The Peninsula College of Medicine and Dentistry has been given £15,000 to research if women develop diabetes because of an ovary condition.
The grant to the Peninsula Foundation, the college's charitable arm, has come from Cornwall's Duchy Health Charity.
The research was to see if women with Polycystic Ovary Syndrome were more at risk of developing the pancreatic condition, the foundation said.
The research, in Truro, will look at women in Cornwall.
'Predisposition to diabetes'
Polycystic Ovary Syndrome (PCOS) is a result of abnormal hormone levels causing tiny cysts developing in the ovaries, meaning eggs may not be released regularly.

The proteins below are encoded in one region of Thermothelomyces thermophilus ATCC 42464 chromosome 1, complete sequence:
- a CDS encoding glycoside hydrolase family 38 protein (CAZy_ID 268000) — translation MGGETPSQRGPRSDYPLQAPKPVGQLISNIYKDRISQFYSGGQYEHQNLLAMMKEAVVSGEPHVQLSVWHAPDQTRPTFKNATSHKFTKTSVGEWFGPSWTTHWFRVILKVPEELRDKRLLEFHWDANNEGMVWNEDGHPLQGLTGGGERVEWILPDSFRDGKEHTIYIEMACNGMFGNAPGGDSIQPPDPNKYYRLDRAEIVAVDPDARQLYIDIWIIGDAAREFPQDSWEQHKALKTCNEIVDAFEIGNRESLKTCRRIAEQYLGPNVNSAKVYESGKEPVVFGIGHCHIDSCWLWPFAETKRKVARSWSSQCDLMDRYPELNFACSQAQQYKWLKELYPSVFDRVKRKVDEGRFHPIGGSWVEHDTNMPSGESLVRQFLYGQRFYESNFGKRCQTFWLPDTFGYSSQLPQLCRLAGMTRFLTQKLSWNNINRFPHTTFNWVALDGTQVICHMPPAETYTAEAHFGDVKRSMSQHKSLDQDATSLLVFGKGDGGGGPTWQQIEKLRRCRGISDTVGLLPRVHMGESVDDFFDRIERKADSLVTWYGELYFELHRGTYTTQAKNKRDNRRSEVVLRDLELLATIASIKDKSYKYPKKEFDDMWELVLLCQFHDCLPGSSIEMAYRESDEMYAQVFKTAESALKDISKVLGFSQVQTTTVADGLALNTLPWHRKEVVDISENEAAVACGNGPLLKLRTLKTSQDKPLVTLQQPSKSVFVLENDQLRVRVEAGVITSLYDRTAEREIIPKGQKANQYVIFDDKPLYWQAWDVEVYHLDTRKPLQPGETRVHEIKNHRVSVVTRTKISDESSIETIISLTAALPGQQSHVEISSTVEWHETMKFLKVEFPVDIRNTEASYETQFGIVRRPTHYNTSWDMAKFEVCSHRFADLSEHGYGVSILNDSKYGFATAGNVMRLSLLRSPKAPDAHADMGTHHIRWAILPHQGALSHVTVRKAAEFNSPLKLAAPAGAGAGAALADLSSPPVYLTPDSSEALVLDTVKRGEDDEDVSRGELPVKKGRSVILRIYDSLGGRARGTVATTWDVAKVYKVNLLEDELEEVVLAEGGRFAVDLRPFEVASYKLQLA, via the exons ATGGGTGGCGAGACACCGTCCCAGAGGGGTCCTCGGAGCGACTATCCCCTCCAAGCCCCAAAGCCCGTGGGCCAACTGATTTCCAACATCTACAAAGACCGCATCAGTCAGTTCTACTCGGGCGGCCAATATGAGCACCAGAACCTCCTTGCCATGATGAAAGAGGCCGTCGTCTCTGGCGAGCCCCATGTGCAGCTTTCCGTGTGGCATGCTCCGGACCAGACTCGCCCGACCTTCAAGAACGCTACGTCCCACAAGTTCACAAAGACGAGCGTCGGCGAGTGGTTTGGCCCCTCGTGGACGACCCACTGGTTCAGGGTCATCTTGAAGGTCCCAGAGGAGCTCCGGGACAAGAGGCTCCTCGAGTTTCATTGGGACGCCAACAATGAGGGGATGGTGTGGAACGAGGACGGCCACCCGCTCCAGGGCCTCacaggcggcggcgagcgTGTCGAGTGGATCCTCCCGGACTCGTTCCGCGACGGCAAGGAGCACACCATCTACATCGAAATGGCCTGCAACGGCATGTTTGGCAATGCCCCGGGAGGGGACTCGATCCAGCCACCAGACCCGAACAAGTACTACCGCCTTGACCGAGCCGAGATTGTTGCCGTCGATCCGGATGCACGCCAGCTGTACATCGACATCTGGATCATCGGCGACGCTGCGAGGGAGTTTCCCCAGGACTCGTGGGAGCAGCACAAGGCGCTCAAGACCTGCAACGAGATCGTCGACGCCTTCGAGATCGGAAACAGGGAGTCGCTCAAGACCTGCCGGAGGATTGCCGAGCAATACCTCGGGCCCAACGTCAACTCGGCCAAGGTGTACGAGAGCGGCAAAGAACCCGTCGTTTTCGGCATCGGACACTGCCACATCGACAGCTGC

Research leader Professor Jonathan Pinkney said it was a very common among young women and often went unrecognised by both women and their doctors.
It tended to come to light if a woman developed irregular or absent periods, or expressed concerns about infertility or excessive hair growth.
Professor Jonathan Pinkney said: "However, another longer term and largely-neglected consequence for women with PCOS appears to be an increased risk of developing diabetes and possibly heart disease.
"The reasons for this are currently unclear.
"In this research, women with PCOS are being compared with healthy women without PCOS in order to understand how the predisposition to diabetes arises."
The study would also try and identify the best ways to reduce the risks of diabetes, he added.